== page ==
77 Hungarian Holocaust survivors honored on 77th anniversary of liberation

Starting on Monday, January 17 and running for 77 consecutive hours, testimonies from survivors will play on their new website – with a new video being released every hour.

Holocaust survivor Klára Andorné Molnár's testimony for the Association of Hungarian Jewish Communities (EMIH). (photo credit: EMIH)
Holocaust survivor Klára Andorné Molnár's testimony for the Association of Hungarian Jewish Communities (EMIH).
(photo credit: EMIH)

The Association of Hungarian Jewish Communities (EMIH) marked the 77th anniversary of the liberation of the Budapest Ghetto on Tuesday by broadcasting stories from 77 Holocaust survivors on their website.

Starting on Monday, January 17 and running for 77 consecutive hours, testimonies from survivors such as Klára Andorné Molnár and Mária Szilágyi will play on their new website – with a new video being released every hour.

“After we were tossed out of the train to Auschwitz, we tried to grab our luggage, but we were told not to bring anything, that they would bring everything to us,” recalled Molnár. “The procession started and we saw the line separate into two different directions. It later became clear that those who were on the right were taken to the gas chamber, and those who survived were taken to the other side."

The videos featured on the website are part of a series of interviews with survivors that were conducted by Hungarian director András Surányi and commissioned by the Hungarian Holocaust Research and Education Center.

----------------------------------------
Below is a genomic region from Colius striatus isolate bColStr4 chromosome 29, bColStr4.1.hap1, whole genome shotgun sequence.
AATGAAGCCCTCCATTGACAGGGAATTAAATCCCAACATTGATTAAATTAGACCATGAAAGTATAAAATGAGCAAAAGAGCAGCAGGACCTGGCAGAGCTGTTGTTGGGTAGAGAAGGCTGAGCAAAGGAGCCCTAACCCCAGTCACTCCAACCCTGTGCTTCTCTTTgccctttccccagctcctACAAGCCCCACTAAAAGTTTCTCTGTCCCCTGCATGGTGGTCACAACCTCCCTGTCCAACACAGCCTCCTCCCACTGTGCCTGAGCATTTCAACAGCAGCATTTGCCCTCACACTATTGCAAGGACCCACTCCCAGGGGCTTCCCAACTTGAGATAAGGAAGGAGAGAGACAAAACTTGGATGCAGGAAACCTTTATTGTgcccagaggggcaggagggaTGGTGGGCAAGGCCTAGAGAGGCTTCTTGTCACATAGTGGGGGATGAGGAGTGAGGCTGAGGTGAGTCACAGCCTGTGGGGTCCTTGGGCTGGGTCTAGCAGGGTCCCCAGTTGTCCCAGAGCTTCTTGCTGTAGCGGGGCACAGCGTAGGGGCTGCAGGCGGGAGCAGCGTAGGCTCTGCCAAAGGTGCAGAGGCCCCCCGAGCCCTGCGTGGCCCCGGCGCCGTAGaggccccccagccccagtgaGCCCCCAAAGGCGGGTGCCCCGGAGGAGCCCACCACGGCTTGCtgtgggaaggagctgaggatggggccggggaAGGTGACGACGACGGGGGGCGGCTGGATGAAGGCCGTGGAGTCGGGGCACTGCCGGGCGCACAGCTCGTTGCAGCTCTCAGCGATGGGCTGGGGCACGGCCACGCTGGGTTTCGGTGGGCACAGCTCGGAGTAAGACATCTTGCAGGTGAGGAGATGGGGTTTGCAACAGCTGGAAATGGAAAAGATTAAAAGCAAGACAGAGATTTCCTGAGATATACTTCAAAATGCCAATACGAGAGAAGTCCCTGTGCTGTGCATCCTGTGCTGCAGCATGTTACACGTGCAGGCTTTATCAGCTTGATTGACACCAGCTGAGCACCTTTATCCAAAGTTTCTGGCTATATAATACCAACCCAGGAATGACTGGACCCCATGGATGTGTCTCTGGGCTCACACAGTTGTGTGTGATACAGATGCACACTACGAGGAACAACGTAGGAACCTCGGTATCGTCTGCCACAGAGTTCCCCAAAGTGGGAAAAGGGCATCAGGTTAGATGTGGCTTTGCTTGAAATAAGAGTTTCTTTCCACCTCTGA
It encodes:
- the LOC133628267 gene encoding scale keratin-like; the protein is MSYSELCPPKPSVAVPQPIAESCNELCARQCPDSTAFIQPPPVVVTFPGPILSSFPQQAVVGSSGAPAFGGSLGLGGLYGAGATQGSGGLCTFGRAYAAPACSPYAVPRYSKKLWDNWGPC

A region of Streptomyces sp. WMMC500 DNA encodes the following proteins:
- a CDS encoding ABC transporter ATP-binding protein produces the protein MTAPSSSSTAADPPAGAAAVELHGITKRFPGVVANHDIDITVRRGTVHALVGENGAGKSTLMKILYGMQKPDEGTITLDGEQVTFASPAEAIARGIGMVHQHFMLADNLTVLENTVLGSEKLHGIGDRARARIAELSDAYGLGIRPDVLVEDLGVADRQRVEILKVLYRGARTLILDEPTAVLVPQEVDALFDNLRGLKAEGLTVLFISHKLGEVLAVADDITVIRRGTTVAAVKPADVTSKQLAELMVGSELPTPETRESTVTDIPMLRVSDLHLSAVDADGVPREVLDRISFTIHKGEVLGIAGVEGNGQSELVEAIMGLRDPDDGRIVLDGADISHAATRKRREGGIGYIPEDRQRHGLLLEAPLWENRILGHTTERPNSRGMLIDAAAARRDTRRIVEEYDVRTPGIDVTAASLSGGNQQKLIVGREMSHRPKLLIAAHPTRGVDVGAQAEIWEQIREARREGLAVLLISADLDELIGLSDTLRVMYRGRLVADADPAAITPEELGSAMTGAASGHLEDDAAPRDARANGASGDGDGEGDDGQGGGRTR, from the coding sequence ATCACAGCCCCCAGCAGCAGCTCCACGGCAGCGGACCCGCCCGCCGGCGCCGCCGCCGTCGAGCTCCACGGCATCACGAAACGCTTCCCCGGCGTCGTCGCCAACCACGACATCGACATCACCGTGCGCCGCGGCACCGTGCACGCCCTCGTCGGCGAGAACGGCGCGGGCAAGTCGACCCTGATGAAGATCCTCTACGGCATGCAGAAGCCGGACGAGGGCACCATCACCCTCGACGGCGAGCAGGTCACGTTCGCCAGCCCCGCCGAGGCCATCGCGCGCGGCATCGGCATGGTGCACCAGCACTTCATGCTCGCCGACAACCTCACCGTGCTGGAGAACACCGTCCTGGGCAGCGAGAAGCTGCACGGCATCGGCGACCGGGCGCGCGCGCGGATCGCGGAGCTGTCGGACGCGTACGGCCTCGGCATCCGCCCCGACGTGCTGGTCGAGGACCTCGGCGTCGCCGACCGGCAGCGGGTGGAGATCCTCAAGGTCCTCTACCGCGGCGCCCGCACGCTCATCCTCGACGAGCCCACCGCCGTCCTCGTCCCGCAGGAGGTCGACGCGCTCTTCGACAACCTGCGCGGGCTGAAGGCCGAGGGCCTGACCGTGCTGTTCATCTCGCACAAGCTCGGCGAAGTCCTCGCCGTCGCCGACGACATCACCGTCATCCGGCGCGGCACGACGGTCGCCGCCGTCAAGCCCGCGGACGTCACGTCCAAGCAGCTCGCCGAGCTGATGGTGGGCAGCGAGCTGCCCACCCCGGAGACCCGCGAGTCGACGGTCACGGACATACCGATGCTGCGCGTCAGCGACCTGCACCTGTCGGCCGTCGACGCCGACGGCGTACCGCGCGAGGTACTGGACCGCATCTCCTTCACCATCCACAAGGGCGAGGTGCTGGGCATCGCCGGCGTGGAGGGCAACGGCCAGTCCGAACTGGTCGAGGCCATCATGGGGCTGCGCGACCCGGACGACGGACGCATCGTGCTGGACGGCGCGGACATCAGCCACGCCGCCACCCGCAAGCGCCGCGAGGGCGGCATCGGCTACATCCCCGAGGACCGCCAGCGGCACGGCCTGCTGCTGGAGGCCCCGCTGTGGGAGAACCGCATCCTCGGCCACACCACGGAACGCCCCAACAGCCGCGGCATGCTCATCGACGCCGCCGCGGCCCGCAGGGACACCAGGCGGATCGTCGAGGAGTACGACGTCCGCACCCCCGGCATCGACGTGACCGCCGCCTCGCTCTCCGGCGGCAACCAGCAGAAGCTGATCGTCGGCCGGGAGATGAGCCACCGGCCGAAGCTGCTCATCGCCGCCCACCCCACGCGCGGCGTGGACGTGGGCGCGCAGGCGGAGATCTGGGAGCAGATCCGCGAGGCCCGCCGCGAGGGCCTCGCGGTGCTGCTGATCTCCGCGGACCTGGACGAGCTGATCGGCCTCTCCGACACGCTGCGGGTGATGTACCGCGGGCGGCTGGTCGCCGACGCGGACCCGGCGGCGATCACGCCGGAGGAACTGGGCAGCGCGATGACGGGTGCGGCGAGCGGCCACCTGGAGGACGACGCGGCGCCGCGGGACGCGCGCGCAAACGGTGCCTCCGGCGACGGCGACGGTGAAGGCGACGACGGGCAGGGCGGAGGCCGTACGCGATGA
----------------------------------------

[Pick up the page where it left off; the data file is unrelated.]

The Association of Hungarian Jewish Communities Hanukkah event in Budapest, Hungary.  (credit: ZSOLT DEMECS) The Association of Hungarian Jewish Communities Hanukkah event in Budapest, Hungary. (credit: ZSOLT DEMECS)

“Each year on January 18, we remember the liberation of the Budapest ghetto and pay our respects to the memory of hundreds of thousands of Hungarian Jewish victims who perished in the Holocaust,” said EMIH Chief Rabbi Shlomo Köves.

“Sadly, as the number of survivors declines, it is incumbent upon us to preserve both the memories and the lessons for future generations, which makes these joint remembrances with survivors even more important.”

70,000 Hungarian Jews were forced into the Budapest Ghetto during the Holocaust. In just a little over a month of the ghetto’s existence, its residents faced inhumane conditions, overcrowding, food shortages and other calamities, which claimed countless lives. Thousands of unburied bodies were found inside the ghetto after its liberation on January 18, 1945.

“After the liberation, we tried to find out about the fate of other family members,” Szilágyi said. “It was then that we learned that my grandparents and my father's family had almost all perished in Auschwitz.”

You can see the survivor’s testimonies here: https://emlekezes77.hu/